ASHLAND, AL - In a concerning development, the Alabama Department of Public Health (ADPH) has reported a second case of rabies in wildlife within the Ashland area. This latest case involves a raccoon, and it comes on the heels of a previous case involving a fox just two weeks ago, raising concerns about a potential pattern.
Both of these cases are causing alarm not only among wildlife enthusiasts but also among pet owners. The ADPH suspects a connection between these incidents and is taking immediate action to safeguard the community.
The first case, involving a fox, set Ashland's residents on high alert. Now, with a second positive identification of rabies, it's clear that this issue requires swift attention.
Dr. Dee Jones, the State Public Health Veterinarian, emphasizes the importance of keeping pets up to date on their rabies vaccines. In her words:
Vaccinating your animals against rabies is the best way to keep your pets protected from the deadly virus. Animal vaccinations also help protect people. People are often exposed when the animal first becomes sick and before rabies can be confirmed."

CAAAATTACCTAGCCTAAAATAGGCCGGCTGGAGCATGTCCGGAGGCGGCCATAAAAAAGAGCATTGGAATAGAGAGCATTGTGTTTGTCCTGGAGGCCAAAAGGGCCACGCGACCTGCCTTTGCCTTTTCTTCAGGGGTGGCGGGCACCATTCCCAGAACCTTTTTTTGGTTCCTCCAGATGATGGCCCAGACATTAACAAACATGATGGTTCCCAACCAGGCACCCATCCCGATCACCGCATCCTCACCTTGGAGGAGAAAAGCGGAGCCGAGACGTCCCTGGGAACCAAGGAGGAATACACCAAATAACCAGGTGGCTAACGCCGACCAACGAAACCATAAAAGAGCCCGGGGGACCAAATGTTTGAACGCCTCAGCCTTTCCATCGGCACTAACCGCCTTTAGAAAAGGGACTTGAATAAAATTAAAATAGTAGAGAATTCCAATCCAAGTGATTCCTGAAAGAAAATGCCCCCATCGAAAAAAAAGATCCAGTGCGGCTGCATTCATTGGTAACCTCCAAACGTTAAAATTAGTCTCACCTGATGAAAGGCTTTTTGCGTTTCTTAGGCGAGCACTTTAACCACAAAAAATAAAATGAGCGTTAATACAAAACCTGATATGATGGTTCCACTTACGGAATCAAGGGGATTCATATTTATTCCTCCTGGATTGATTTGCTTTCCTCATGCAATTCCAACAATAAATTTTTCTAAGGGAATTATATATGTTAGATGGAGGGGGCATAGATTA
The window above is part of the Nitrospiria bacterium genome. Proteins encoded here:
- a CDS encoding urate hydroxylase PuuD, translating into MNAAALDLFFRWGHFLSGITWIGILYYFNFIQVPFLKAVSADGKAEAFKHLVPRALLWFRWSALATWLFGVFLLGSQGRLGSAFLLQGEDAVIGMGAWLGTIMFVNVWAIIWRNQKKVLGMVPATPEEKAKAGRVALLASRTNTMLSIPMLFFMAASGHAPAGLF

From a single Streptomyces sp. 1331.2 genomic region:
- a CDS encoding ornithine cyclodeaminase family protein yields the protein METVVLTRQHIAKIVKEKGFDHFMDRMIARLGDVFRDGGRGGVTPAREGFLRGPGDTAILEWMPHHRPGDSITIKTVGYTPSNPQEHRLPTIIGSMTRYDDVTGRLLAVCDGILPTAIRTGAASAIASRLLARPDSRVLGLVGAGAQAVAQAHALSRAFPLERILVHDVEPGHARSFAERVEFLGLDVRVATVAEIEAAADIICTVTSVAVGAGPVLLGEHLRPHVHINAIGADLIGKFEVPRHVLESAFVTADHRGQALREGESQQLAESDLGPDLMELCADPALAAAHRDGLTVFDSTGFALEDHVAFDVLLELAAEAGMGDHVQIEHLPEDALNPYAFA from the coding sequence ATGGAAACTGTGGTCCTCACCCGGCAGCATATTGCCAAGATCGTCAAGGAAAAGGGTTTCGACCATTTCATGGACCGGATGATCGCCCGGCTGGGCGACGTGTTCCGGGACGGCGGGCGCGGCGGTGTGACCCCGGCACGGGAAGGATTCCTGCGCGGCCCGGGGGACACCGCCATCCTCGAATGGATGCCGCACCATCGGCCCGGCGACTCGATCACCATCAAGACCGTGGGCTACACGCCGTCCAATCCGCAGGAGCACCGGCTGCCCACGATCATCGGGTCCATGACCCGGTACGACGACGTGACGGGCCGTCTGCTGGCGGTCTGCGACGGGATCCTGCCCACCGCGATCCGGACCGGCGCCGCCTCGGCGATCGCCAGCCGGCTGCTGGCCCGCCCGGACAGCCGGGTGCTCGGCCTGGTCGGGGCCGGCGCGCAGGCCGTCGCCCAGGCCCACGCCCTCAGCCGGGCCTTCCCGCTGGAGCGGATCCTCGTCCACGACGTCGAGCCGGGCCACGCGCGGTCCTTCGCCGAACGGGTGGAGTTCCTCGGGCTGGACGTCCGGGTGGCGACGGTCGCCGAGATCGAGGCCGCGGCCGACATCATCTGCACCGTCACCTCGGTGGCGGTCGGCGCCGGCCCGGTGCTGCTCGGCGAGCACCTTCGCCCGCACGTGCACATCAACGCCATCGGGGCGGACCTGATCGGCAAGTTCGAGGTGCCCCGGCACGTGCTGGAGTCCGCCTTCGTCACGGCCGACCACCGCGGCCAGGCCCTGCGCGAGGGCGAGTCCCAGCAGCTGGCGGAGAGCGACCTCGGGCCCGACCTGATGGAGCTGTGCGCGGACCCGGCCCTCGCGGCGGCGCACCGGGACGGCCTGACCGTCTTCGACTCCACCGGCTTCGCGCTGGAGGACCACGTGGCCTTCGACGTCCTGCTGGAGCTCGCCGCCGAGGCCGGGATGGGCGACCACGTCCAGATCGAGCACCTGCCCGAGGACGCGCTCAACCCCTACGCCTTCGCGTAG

Under Alabama law, dogs, cats, and ferrets must be vaccinated at three months of age and annually unless they receive a three-year rabies vaccine. It's worth noting that the first rabies vaccination is only valid for one year, regardless of the type of vaccine administered.
The ADPH is actively working alongside the county rabies officer to craft a comprehensive vaccination strategy for animals in the affected area. This strategy will be unveiled soon, and it aims to provide the best protection for both pets and their owners.
As a preventive measure, pet owners are encouraged to take several precautions:
Keep pets confined
Ensure that your pets are securely confined within a fenced area or on a leash to prevent contact with potentially rabid wildlife.
Dispose of uneaten pet food
Avoid leaving pet food or scraps outside near your residence, as this can attract wildlife.
Avoid illegal wildlife interaction
Do not attempt to feed or keep wildlife as pets, as this can lead to unpredictable encounters.
Stay away from wildlife and domestic animals that exhibit strange or unusual behavior. Report any such sightings to the authorities.
Teach children to steer clear of stray or wild animals, no matter how friendly they may appear.
In these uncertain times, vigilance is key. To stay informed about rabies and its prevention, visit the ADPH's Rabies website. And remember, when it comes to rabies, prevention is the best cure. Keep your pets protected and report any unusual animal behavior promptly. Your furry friends will thank you, and so will your community.
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